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<== Date ==> <== Thread ==>

Subject: Re: memory management
From: Benjamin Franksen <benjamin.franksen@bessy.de>
To: Jeff Hill <johill@lanl.gov>
Cc: 'Eric Norum' <norume@aps.anl.gov>, 'Ralph Lange' <Ralph.Lange@bessy.de>, 'Matej Sekoranja' <matej.sekoranja@ijs.si>, 'Marty Kraimer' <mrk@aps.anl.gov>, 'Andrew Johnson' <anj@aps.anl.gov>, 'Ken Evans' <evans@aps.anl.gov>, 'Bob Dalesio' <bdalesio1@comcast.net>, "'Kasemir, Kay'" <kasemirk@ornl.gov>
Date: Tue, 01 Mar 2005 00:20:12 +0100
On Friday 25 February 2005 00:54, Jeff Hill wrote:
> >> The executive summary is that, with the C RTL, continuously
> >> allocating random sized blocks has a very bad impact on memory
> >> fragmentation, and therefore CPU overhead.
> >
> > Just curious.  What's the basis for the above statement?
> > Is this problem present everywhere or only on vxWorks?
>
> In my experience malloc and free are very high overhead calls
> compared to free list based memory management. It is well known
> that the overhead associated with calls to malloc and free goes
> up when the number of fragments in pool increases. When designing
> the C RTL it is important to avoid fragmenting memory in the
> first place. There are many different approaches {best fit, first
> fit etc} and considerable research has gone into finding an
> optimal approach. Nevertheless, it is still possible to fragment
> memory. Naturally, fragmentation will be worse with certain usage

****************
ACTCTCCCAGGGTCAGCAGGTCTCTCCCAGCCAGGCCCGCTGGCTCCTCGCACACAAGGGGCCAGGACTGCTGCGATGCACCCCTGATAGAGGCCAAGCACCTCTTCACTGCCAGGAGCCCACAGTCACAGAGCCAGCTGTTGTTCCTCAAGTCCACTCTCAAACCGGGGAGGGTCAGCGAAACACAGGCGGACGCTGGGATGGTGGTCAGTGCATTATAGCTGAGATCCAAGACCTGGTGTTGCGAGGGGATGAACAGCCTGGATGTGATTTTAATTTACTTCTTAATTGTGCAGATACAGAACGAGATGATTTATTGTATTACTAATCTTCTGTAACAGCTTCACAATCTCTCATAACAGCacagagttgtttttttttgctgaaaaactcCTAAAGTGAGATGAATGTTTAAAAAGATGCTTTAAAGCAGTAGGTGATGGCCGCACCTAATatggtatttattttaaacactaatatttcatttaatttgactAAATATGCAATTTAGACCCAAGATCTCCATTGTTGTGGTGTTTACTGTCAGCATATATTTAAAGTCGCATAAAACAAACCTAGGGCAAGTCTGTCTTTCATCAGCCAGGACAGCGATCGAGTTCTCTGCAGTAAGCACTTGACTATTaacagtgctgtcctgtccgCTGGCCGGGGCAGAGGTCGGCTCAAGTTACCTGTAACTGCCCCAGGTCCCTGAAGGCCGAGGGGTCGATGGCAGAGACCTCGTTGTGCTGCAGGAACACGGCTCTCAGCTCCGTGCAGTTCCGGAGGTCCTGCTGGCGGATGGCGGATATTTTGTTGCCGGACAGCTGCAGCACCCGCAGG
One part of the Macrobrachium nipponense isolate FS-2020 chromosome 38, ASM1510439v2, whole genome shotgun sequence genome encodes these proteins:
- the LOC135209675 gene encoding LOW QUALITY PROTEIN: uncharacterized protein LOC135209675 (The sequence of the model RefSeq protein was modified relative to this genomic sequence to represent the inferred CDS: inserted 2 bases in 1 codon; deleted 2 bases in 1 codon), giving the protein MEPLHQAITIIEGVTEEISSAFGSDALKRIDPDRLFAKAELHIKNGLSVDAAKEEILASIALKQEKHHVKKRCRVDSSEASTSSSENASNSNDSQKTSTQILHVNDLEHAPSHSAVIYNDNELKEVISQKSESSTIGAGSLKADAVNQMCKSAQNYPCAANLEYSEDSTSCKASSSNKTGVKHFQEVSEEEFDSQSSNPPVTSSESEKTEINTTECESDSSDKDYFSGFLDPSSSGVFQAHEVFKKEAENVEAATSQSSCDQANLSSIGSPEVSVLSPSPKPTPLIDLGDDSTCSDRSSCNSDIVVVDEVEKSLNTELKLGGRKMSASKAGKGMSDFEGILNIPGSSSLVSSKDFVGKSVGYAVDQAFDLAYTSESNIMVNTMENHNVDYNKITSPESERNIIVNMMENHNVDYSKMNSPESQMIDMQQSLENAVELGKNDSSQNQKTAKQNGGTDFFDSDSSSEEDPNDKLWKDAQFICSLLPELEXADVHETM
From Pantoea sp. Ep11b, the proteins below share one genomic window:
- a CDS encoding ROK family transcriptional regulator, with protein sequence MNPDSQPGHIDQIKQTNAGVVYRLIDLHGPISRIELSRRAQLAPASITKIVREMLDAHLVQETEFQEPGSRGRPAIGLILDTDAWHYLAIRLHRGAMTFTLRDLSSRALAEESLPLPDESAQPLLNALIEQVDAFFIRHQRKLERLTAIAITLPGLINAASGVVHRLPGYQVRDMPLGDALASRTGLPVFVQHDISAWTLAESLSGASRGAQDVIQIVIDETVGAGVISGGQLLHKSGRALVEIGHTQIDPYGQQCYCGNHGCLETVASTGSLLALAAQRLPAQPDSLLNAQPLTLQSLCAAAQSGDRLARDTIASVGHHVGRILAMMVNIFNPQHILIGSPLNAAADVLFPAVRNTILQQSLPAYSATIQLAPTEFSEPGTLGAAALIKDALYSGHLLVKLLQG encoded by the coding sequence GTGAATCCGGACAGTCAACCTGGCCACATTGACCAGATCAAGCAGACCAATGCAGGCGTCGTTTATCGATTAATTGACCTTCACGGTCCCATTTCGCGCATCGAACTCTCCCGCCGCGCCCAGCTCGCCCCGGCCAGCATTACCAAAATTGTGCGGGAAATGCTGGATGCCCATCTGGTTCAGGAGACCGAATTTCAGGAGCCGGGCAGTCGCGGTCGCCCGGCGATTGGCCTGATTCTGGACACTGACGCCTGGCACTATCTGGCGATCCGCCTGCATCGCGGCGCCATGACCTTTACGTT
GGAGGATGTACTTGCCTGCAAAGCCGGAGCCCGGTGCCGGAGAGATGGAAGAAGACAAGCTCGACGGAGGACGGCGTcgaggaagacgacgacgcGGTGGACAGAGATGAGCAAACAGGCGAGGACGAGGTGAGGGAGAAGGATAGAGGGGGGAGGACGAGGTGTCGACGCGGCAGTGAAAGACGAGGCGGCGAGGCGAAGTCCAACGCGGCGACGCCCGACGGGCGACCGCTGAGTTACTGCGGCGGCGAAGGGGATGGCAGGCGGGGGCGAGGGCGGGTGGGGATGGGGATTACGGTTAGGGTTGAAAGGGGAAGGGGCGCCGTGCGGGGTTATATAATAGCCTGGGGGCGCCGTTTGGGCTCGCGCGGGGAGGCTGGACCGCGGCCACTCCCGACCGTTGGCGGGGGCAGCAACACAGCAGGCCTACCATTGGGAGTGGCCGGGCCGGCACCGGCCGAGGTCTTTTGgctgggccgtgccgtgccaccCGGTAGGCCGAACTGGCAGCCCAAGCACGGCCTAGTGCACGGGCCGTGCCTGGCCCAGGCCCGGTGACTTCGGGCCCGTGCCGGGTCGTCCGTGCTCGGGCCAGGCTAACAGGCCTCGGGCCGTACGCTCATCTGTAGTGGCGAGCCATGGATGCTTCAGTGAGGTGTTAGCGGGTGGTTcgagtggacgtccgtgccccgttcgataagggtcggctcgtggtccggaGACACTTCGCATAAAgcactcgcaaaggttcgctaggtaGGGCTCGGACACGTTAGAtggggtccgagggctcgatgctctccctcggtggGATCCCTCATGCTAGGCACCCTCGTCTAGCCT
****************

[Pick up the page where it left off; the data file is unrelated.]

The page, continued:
> patterns. For example it will be worse when you allocate in
> between every block that you keep a small block that you will
> free. The particular choice of {best fit, first fit etc} isn't
> going to eliminate the problem. However, if you are willing to
> add some additional latency and overhead to malloc and free, you
> can decrease the probability of noticeable pool fragmentation.

http://citeseer.ist.psu.edu/johnstone97memory.html throws a considerable 
amount of quantitative light on the problem in general. Maybe epics should 
re-implement malloc and free (using e.g. address ordered first fit) for 
systems where the default implementation is bad with regard to fragmentation 
(and maybe slow, too).

However, the test programs used in the above paper are not of the run-forever 
(server) kind. I find it hard to judge if this invalidates the results for 
our purposes.

All this doesn't mean I want to argue against "free-lists" in cases where the 
requested allocation sizes are typically of a fixed size. I also don't argue 
against supporting string or array implementations that use fixed size 
non-contiguous blocks. To the contrary: I would think that any interface that 
precludes such implemetations is a broken design to begin with.

Jeff, could you please explain why the interface of std::string is not 
compatible with such implementations?

BTW, "free-list" is a strange term for allocation in fixed-sized blocks. 
AFAIK, many different memory allocation schemes keep a list of free memory 
blocks.

> We did experience memory fragmentation issues on vxWorks in the
> 90's. I vaguely recall that at the time, after someone had a
> quick look at the WRS source code, it was stated that the WRS
> memory allocation algorithms wasn't main stream.

I've been told things were even worse with the original VxWorks semaphore 
implementation ;-)

Ben


Replies:
RE: memory management Jeff Hill
References:
RE: memory management Jeff Hill

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